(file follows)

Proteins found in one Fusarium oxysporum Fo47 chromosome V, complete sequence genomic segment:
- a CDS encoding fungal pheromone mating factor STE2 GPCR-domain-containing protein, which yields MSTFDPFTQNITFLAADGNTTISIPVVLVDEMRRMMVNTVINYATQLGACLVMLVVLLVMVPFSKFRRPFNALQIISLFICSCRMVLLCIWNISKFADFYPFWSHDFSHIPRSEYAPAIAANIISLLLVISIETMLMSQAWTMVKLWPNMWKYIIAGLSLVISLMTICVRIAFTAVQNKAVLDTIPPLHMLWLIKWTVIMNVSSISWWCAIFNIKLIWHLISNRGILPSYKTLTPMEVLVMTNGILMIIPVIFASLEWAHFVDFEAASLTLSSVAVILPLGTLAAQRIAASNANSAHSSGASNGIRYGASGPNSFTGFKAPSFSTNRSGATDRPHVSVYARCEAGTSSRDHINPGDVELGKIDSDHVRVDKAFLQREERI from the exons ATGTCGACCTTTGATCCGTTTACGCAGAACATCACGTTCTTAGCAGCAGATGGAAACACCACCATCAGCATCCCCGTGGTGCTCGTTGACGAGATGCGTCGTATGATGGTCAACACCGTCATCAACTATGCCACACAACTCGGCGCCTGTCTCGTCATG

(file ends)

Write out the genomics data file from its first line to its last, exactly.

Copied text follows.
Proteins found in one Fusarium oxysporum Fo47 chromosome V, complete sequence genomic segment:
- a CDS encoding fungal pheromone mating factor STE2 GPCR-domain-containing protein, which yields MSTFDPFTQNITFLAADGNTTISIPVVLVDEMRRMMVNTVINYATQLGACLVMLVVLLVMVPFSKFRRPFNALQIISLFICSCRMVLLCIWNISKFADFYPFWSHDFSHIPRSEYAPAIAANIISLLLVISIETMLMSQAWTMVKLWPNMWKYIIAGLSLVISLMTICVRIAFTAVQNKAVLDTIPPLHMLWLIKWTVIMNVSSISWWCAIFNIKLIWHLISNRGILPSYKTLTPMEVLVMTNGILMIIPVIFASLEWAHFVDFEAASLTLSSVAVILPLGTLAAQRIAASNANSAHSSGASNGIRYGASGPNSFTGFKAPSFSTNRSGATDRPHVSVYARCEAGTSSRDHINPGDVELGKIDSDHVRVDKAFLQREERI from the exons ATGTCGACCTTTGATCCGTTTACGCAGAACATCACGTTCTTAGCAGCAGATGGAAACACCACCATCAGCATCCCCGTGGTGCTCGTTGACGAGATGCGTCGTATGATGGTCAACACCGTCATCAACTATGCCACACAACTCGGCGCCTGTCTCGTCATG